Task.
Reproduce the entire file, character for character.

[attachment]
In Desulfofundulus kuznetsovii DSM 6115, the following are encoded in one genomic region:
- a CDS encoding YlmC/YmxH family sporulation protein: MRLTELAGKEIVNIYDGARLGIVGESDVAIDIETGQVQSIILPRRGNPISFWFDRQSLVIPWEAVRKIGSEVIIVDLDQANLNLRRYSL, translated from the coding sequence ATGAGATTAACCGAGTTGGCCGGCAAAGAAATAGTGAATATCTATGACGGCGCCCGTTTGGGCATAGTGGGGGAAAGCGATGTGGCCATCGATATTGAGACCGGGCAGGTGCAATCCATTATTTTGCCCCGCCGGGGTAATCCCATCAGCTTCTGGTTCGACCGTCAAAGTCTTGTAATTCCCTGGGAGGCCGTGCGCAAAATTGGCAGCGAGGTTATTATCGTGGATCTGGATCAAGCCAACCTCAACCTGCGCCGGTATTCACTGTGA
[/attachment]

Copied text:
In Desulfofundulus kuznetsovii DSM 6115, the following are encoded in one genomic region:
- a CDS encoding YlmC/YmxH family sporulation protein: MRLTELAGKEIVNIYDGARLGIVGESDVAIDIETGQVQSIILPRRGNPISFWFDRQSLVIPWEAVRKIGSEVIIVDLDQANLNLRRYSL, translated from the coding sequence ATGAGATTAACCGAGTTGGCCGGCAAAGAAATAGTGAATATCTATGACGGCGCCCGTTTGGGCATAGTGGGGGAAAGCGATGTGGCCATCGATATTGAGACCGGGCAGGTGCAATCCATTATTTTGCCCCGCCGGGGTAATCCCATCAGCTTCTGGTTCGACCGTCAAAGTCTTGTAATTCCCTGGGAGGCCGTGCGCAAAATTGGCAGCGAGGTTATTATCGTGGATCTGGATCAAGCCAACCTCAACCTGCGCCGGTATTCACTGTGA